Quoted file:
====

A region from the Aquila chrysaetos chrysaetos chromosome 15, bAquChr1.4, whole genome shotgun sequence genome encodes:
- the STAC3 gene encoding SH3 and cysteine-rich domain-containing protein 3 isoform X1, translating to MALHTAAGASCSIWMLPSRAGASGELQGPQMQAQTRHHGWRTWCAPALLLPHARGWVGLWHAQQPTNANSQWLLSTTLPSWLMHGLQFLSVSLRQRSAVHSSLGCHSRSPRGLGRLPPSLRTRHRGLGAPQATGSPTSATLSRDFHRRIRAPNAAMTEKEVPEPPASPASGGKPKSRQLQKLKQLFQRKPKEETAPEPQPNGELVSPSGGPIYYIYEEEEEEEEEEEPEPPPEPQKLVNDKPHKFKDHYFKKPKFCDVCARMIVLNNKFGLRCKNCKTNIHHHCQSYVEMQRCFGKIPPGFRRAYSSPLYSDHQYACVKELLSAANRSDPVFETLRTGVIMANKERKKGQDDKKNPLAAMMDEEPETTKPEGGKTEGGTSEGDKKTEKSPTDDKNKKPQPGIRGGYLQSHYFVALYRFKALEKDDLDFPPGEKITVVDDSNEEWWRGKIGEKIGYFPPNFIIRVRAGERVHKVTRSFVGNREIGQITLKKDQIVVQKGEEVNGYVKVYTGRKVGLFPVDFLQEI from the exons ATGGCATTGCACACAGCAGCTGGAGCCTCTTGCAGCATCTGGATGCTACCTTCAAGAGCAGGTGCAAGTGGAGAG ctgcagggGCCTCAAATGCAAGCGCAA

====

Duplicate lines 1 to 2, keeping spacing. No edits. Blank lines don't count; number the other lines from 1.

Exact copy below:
A region from the Aquila chrysaetos chrysaetos chromosome 15, bAquChr1.4, whole genome shotgun sequence genome encodes:
- the STAC3 gene encoding SH3 and cysteine-rich domain-containing protein 3 isoform X1, translating to MALHTAAGASCSIWMLPSRAGASGELQGPQMQAQTRHHGWRTWCAPALLLPHARGWVGLWHAQQPTNANSQWLLSTTLPSWLMHGLQFLSVSLRQRSAVHSSLGCHSRSPRGLGRLPPSLRTRHRGLGAPQATGSPTSATLSRDFHRRIRAPNAAMTEKEVPEPPASPASGGKPKSRQLQKLKQLFQRKPKEETAPEPQPNGELVSPSGGPIYYIYEEEEEEEEEEEPEPPPEPQKLVNDKPHKFKDHYFKKPKFCDVCARMIVLNNKFGLRCKNCKTNIHHHCQSYVEMQRCFGKIPPGFRRAYSSPLYSDHQYACVKELLSAANRSDPVFETLRTGVIMANKERKKGQDDKKNPLAAMMDEEPETTKPEGGKTEGGTSEGDKKTEKSPTDDKNKKPQPGIRGGYLQSHYFVALYRFKALEKDDLDFPPGEKITVVDDSNEEWWRGKIGEKIGYFPPNFIIRVRAGERVHKVTRSFVGNREIGQITLKKDQIVVQKGEEVNGYVKVYTGRKVGLFPVDFLQEI from the exons ATGGCATTGCACACAGCAGCTGGAGCCTCTTGCAGCATCTGGATGCTACCTTCAAGAGCAGGTGCAAGTGGAGAG ctgcagggGCCTCAAATGCAAGCGCAA